AT&T wants to extend iPhone deal until 2011: WSJ

A customer walks into an AT&T Wireless store in San Francisco
A customer walks into an AT&T Wireless store in San Francisco, California in 2008. US telecom giant AT&T Inc. is seeking to extend until 2011 the deal with Apple making it the exclusive service provider for the iPhone in the United States, The Wall Street Journal said Wednesday.

US telecom giant AT&T Inc. is seeking to extend until 2011 the deal with Apple making it the exclusive service provider for the iPhone in the United States, The Wall Street Journal said Wednesday.

The newspaper, citing "people familiar with the matter," said AT&T chief executive Randall Stephenson was in discussions with Apple to extend their agreement, which expires next year.

It said an Apple spokeswoman declined to comment, saying only, "We have a great relationship with AT&T."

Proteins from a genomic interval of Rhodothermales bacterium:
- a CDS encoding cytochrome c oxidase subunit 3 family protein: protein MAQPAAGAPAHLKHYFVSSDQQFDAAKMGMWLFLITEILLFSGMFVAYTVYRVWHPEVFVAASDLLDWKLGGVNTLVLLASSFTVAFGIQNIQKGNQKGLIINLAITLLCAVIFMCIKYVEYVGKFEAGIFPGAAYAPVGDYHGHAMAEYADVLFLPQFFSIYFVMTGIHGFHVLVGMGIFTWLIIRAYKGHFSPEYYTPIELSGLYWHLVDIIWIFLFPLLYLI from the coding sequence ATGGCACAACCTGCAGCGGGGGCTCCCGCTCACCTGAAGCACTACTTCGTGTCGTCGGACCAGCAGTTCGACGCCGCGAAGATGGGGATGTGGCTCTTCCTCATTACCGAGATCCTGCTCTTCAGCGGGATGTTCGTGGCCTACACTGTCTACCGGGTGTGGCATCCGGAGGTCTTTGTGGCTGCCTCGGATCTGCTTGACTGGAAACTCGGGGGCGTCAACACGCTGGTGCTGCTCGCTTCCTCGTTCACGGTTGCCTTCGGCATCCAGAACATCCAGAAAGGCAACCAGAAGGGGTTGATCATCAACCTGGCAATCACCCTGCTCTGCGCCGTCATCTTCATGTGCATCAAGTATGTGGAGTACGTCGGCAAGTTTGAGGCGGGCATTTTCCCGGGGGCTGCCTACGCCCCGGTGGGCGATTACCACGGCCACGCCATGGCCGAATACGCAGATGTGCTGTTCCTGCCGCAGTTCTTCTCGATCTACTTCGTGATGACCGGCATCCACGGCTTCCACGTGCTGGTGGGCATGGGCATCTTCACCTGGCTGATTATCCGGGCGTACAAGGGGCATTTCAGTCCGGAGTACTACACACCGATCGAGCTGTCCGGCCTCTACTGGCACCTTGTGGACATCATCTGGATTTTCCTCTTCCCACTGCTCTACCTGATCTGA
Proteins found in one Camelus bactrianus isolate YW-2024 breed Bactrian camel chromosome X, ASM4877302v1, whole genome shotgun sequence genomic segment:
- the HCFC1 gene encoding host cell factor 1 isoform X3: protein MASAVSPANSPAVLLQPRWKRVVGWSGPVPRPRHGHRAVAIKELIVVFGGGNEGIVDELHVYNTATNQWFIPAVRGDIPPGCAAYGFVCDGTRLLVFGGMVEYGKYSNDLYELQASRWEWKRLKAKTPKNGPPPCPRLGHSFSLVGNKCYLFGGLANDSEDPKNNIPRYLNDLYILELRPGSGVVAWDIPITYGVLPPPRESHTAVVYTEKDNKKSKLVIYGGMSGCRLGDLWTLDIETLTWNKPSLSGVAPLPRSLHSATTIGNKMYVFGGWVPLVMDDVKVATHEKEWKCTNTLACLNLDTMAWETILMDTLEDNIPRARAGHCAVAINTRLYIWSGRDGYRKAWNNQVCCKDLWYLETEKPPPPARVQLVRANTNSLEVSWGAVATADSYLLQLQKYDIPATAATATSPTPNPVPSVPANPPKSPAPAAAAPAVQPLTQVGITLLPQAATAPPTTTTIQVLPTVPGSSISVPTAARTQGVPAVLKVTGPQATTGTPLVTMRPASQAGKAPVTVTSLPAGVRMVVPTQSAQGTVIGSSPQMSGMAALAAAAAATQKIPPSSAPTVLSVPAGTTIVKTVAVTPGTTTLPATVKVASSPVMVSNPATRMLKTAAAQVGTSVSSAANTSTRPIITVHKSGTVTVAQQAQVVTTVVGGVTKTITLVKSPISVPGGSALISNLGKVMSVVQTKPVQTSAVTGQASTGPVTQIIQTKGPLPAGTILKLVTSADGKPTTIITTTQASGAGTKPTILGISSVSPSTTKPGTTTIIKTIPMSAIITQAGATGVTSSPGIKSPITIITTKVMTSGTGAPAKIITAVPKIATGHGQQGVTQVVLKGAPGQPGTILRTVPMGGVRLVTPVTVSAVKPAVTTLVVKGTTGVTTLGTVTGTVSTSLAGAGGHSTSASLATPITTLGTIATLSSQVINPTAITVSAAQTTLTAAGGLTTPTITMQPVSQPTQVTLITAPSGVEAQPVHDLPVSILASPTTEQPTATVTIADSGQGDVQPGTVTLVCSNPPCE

The newspaper said Stephenson also declined to discuss the terms of AT&T's agreement with beyond saying it was a multi-year deal.

As the Journal pointed out, the iPhone has been a huge boon to AT&T, which added 4.3 million iPhone subscribers in the second half of 2008 alone.

Stephenson told the paper that with or without the iPhone AT&T plans to invest heavily in wireless and that two-thirds of its capital outlays in the next five years will go to wireless-network investments and acquisitions.

The Journal said that since Stephenson took over two years ago, AT&T has spent 18.8 billion dollars buying radio spectrum and cellphone companies and has spent over 1.3 billion dollars to discount the .

The company also looked at potential overseas acquisitions last year and discussed a deal with Indian cellphone giant Reliance Communications Ltd. but balked at the 30-billion-dollar price tag, the newspaper said.

(c) 2009 AFP


Explore further

AT&T: In Cell Phones, Simple Is the New Sexy

Citation: AT&T wants to extend iPhone deal until 2011: WSJ (2009, April 15) retrieved 20 June 2021 from https://phys.org/news/2009-04-att-iphone-wsj.html
This document is subject to copyright. Apart from any fair dealing for the purpose of private study or research, no part may be reproduced without the written permission. The content is provided for information purposes only.
0 shares

Feedback to editors

User comments